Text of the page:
The availability of data and assessing the trends/projections may pose a challenge, feels Vikram Doshi, Partner-Tax at KPMG India
The Union Budget also referred to as the Annual Financial Statement in Article 112 of the Constitution of India (1949) was for long presented on the last working day of February by the Finance Minister in the Parliament. Breaking the legacy, the government is all set to present the Budget on 1 February 2017 with an intent to complete the legislative exercise and approve the Finance Bill before the start of the Financial Year (FY) on 1 April.
Additionally, the decision of advancement of Union Budget was taken with the view to help ensure that the spending on schemes starts from 1 April to provide a boost to the economy. This was to cure the practice in the earlier years where spending would start after the first quarter of the Financial Year. From the perspective of the government departments, agencies and state owned companies it may help ensure that they get their full allocations to work with from the first day of the financial year. From the perspective of the taxpayers, they may get sufficient time and much required clarity in working out their tax planning and advance tax payment schedules based on tax proposals put forth.
While certainty, clarity and the timing might prove to be of advantage for the tax payer and the government, the availability of data and assessing the trends/projections may pose a challenge. To read the Budget on 1 February 2017 the preparations would have begun from as early as October 2016. The projections would have been made based on the data for the first six months of the Financial Year. To begin with data of less than six months and making projections for the next year and subsequent years may be a daunting task.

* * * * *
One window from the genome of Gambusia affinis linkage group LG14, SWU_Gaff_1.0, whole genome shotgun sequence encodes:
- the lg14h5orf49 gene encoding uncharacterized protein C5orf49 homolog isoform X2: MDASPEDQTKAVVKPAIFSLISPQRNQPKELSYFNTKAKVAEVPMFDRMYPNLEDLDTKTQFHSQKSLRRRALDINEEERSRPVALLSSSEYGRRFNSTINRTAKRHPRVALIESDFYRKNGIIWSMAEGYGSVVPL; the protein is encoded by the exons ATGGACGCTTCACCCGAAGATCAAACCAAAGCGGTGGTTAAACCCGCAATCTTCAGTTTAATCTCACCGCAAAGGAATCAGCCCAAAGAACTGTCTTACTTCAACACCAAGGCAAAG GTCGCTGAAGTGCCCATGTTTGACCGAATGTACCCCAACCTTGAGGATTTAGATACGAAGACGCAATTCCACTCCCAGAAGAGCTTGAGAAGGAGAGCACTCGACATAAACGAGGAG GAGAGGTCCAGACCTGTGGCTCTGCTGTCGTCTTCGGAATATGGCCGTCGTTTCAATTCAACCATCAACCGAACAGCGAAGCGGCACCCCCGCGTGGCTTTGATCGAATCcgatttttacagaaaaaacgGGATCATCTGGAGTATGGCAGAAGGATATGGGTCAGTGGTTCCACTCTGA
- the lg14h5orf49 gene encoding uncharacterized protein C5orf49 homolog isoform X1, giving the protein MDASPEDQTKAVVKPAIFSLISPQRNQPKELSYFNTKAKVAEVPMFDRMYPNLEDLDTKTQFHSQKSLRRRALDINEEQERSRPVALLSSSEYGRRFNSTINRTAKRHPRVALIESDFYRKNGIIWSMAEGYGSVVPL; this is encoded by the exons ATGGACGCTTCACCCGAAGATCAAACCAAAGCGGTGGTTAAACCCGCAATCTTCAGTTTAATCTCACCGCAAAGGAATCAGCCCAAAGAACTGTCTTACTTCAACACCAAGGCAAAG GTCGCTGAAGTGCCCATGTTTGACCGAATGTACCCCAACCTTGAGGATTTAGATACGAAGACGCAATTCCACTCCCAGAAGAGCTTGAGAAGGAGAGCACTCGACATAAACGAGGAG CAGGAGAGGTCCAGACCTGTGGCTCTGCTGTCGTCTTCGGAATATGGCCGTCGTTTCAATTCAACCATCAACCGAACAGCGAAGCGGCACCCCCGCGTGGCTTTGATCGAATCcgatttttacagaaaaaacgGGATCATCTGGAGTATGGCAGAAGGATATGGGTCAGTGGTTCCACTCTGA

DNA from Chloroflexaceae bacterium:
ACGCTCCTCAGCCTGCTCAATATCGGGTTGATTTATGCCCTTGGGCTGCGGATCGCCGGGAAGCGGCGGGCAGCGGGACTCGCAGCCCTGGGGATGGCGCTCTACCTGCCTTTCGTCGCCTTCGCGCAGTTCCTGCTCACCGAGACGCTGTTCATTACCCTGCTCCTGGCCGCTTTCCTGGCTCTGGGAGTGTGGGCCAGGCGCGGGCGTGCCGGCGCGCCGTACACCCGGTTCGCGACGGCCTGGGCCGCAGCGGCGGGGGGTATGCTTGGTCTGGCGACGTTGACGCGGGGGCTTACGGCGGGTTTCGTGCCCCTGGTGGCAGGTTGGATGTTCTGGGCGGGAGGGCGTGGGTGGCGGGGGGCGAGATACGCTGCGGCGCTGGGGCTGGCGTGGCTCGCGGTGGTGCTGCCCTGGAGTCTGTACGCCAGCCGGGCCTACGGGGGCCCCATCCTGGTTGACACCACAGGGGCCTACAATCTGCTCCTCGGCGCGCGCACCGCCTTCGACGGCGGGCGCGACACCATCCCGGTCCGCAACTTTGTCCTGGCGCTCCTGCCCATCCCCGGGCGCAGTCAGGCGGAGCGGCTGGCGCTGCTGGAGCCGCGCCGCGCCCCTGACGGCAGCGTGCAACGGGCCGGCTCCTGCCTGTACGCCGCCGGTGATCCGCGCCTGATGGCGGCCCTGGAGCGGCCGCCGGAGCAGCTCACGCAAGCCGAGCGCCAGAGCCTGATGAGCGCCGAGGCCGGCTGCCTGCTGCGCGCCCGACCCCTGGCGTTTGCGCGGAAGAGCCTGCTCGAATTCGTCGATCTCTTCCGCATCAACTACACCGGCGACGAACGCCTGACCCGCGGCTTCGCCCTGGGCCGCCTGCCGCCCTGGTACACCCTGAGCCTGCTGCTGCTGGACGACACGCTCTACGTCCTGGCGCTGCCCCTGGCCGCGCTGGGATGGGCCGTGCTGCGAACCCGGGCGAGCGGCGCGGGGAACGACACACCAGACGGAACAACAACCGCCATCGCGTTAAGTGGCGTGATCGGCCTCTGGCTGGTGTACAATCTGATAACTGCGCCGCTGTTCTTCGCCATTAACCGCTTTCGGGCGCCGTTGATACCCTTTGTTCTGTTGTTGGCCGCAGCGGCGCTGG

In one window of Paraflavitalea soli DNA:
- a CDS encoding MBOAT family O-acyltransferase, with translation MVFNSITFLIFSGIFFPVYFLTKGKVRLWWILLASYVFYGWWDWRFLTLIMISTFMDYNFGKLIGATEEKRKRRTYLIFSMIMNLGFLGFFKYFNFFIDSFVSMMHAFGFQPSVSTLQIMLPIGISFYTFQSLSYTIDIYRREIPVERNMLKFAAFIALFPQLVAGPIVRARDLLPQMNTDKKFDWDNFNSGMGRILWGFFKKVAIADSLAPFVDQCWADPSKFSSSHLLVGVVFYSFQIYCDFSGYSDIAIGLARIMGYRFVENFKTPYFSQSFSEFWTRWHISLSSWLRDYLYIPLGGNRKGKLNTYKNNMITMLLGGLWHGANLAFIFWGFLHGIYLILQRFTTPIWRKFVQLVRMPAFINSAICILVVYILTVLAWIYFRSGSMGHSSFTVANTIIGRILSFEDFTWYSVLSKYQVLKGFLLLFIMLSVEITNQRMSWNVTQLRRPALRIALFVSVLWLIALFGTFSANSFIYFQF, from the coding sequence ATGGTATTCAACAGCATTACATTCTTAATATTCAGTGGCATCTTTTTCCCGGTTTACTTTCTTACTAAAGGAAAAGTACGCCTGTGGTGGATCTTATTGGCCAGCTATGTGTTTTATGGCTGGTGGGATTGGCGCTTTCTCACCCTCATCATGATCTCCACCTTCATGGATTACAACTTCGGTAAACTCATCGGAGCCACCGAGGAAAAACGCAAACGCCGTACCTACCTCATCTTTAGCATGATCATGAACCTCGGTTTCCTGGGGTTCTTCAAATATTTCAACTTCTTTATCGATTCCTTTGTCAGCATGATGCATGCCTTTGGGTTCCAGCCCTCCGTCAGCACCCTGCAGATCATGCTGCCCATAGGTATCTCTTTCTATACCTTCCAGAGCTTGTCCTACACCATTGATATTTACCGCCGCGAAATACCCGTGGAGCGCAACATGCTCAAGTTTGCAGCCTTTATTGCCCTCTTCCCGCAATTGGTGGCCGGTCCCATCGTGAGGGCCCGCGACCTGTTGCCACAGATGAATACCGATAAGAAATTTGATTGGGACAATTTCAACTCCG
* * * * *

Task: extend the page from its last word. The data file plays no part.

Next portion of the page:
The elections of five states (Uttrakhand, Manipur, Goa, Punjab and Uttar Pradesh) are expected to be held in the coming months and the government is instructed to follow the Model Code of Conduct and not announce any scheme or incentive for these states. It needs to be considered whether such a condition could hamper the reforms that could be brought about in the five states through advancement of the Union and Railway Budget.
The merger of the Union Budget and Railway Budget was proposed by the Railway Minister and endorsed by the NITI Aayog (National Institution for Transforming India- Government of India’s policy think-tank established to replace the Planning Commission). The history of having separate Budget dates back to the British era. The idea was to have a focus on the most important infrastructure network of India then, which made up for substantial portion of the countries general budget. The NITI Aayog noted that in current times a distinct Railway Budget remained merely a practice/formality as the Railway Budget size had diminished relatively to the general Budget.
This will also save the time of the parliamentarians by not having to approve and pass two separate Bills. The railways were paying a dividend to the government for getting gross Budgetary support which will now be done away with, saving a huge amount of its financial resources.
The consolidation of the Budget raises a concern of decrease in the transparency of the railway accounts and their performance. A reduction in the allocation of funds to the Union Budget after the merger would mean a necessary similar cut in the allocation of expenses to the railways.
In view of the advancement of the Union Budget, there is a speculation in terms of whether there will be any change in the Financial Year to be in sync with the calendar year i.e 1 January to 31 December. No announcements have been made yet in this regard. Post demonetisation, all eyes are now on the measures that will be announced in the Union budget especially in terms of its effective and timely implementation.
All views or opinions expressed herein are those of the author and do not necessarily represent the views of KPMG in India.